Adidas Intelligence Shoes

Anyone else seen these ??!!

21 to 31 of 31 messages
07/12/2005 at 16:56
" i suppose people like ed_m"

and pray tell what am i like? !

if you beleive maximum cushioning on a running shoe is a good thing then gel & air were advances that improved the shoe.

i can't see how actively changing the cushioning of a shoe is of any benefit:
- my weight doesn't fluctuate THAT much!
- my gait even less so.
- terrain? well i run trail ok in road shoes, unless they change the tread automatically i can't see a benefit.

so back to the OP.... and the my unanswered question.. why?

"An intelligent shoe that calculates your height, weight and gait and supports your foot accordingly."

what is accordingly?
07/12/2005 at 17:55
By people like YOU I meant sceptics.
This is a concept that "could" alter the way shoes are made in the future.

Actively changing the support of the shoe dependent on your own physical shape, running chrachteristics and the surface underfoot must surely be the most bespoke form of shoe one could have.
Yes your weight doesn't fluctuate that much, nor your gait but it certainly does compared to the next man who happens to fall within the traget audience of a particular kind of current shoe.
If the upshot of this development is a shoe more bespoke to you then that's good, right ?
The "accordingly" means "for YOU ed_m"!
07/12/2005 at 18:08
£175 buys me 8 pairs of Puma H Streets and I have 15 quid left over for a Beer & Curry.

;-))

Seriously, the intelligence is already in the runner.
07/12/2005 at 21:22
so they make a realy expensive shoe that can adapt itself to tom dick or harry.

tom buys a pair, it adapts itself over the first 50miles and lies dormant for the rest of ts life.... dick buys a pair, it adapts itself over the first 50miles and lies dormant for the rest of its life... harry goes to the pub.

no benefit to tom dick or harry compared to buying the right shoe in the first place?!


sceptical yes.. for the reasons i've explained.

a bespoke shoe would need to be alot more than variable cushioning to be worth £175!
07/12/2005 at 21:59
I was in a local shoe emporium today (fashion, not sports) and picked up a 1970s pair of Asics. I don't think many running shops would sell them now as the vast majority of runners wouldn't wear them. The reason is that technology has changed and shoes have simply got better in every way.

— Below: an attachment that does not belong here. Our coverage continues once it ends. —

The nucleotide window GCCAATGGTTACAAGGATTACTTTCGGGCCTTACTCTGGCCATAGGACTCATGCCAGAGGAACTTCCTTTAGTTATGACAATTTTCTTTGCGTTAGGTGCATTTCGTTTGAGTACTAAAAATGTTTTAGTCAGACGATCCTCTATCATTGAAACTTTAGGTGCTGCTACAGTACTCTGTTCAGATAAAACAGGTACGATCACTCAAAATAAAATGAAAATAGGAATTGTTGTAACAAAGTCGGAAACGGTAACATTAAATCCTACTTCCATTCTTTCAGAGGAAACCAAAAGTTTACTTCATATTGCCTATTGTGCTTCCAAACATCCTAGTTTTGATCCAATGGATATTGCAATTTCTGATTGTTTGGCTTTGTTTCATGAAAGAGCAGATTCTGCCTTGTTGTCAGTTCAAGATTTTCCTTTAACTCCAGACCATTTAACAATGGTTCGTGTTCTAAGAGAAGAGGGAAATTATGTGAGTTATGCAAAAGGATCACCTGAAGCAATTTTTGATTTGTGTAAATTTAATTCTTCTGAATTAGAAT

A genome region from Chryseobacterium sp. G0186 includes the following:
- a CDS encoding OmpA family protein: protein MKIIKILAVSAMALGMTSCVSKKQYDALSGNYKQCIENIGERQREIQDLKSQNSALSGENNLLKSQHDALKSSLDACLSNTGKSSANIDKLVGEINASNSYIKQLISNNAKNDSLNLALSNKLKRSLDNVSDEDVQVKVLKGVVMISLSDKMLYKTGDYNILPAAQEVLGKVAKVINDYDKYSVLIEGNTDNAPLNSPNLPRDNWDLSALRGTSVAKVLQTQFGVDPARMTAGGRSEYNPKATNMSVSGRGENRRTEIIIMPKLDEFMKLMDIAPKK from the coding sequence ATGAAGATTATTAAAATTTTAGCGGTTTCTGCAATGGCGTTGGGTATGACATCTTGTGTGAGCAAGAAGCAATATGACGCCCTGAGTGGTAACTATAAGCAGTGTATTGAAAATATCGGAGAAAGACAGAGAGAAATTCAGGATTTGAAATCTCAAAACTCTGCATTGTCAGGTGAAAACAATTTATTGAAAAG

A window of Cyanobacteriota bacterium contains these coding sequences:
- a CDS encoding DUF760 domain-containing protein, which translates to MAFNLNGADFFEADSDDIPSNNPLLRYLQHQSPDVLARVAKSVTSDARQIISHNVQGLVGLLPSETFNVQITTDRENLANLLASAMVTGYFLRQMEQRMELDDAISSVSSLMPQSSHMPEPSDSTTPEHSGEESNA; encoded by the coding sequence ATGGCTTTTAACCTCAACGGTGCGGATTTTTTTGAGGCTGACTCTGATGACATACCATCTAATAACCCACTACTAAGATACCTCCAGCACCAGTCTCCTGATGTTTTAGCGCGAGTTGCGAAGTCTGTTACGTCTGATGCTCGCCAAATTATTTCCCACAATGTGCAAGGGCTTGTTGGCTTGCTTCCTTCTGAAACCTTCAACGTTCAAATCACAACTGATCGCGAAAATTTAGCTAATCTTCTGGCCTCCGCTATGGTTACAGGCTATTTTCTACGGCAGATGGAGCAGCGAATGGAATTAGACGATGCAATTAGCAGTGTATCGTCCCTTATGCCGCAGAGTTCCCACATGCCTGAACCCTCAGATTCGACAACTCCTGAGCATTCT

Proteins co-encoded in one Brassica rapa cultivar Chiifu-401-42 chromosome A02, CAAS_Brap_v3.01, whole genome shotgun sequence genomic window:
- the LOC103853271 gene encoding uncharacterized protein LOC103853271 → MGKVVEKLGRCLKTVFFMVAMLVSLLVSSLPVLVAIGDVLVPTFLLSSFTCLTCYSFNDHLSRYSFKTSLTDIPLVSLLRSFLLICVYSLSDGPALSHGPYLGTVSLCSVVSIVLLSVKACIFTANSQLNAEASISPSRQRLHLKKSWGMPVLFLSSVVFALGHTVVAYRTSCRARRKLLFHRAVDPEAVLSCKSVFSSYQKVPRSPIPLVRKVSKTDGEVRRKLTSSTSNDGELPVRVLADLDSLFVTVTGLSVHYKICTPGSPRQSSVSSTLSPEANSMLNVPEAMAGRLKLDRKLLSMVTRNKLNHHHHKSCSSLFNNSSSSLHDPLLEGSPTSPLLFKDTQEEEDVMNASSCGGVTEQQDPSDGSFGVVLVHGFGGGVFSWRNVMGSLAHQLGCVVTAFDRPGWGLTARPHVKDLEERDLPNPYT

Similarly we don't drive 1970s Ford Escorts or gather as a family around the radiogram.

Whether this new Adidas idea takes off or not, we'll just have to wait and see. I for one applaud them for trying - how do you know if it works unless you give it a bash ?

Not sure why there's the strength of feeling against it. If you don't want to try then don't - you may be right.
08/12/2005 at 10:48
it's called change, and some people are frightened of it..
08/12/2005 at 11:07
it's also called marketing and branding

many products are released by big companies as a way of drawing interest to the company (branding), and not necessarily because the product offers any significant advantage over what has gone before........

that fact that Adidas have slapped a chip into the shoe is embracing modern consumer electronics........"oh look - it's got a chip in it - must be better" sort of approach.......it generates interest


it may work, it may not, it may have a future, but I guarantee that it will get people interested and loads will shell out £175 for them making Adidas a load of money and keeping their brand image up there against Nike, Reebok et al.....

12/12/2005 at 15:14
Personally I'm not a fan of adi shoes - but I know that every runner is different and some makes fit people / work for people better than others.

My biggest issue with the adidas_1 is that I don't see the point. Your body's natural running action accomodates differences in surfaces it is running on - the brain knows if it is running on a soft surface as opposed to a firm surface and reacts accordingly. It will do this in a split-second, whereas the adi shoe will change the cushioning only every 8 steps. I can only think that this will inhibit the body's natural understanding - the brain can know what surface you are running on, but it is not going to know how and when the shoe is going to react to this and firm or soften.
cougie    pirate
12/12/2005 at 15:31
As an exercise it may be interesting but the technology isn't good enough yet.

The only reason to buy this shoe is because you like gimmicks and you have more money than sense.

In the future though - who knows ?
12/12/2005 at 23:28
Our body is amazingly adaptable and can cope with running on all sorts of different surfaces. I can't help feeling that we should be designing shoes that work with the body's natural adaptability rather than against it.
13/12/2005 at 07:47
I do agree with some of the comments on here - you have to applaud companies for trying new things.

It does seem as though anytime something new comes out, many people are inherently against it.

My advice is to keep an open mind and give it a go. If it suits you, fantastic. If it doesn't, try something else. Fair enough, the variety of shoes on the market does indeed make it difficult to select the one that is perfect for you, but at least you know your perfect shoe is out there...somewhere!

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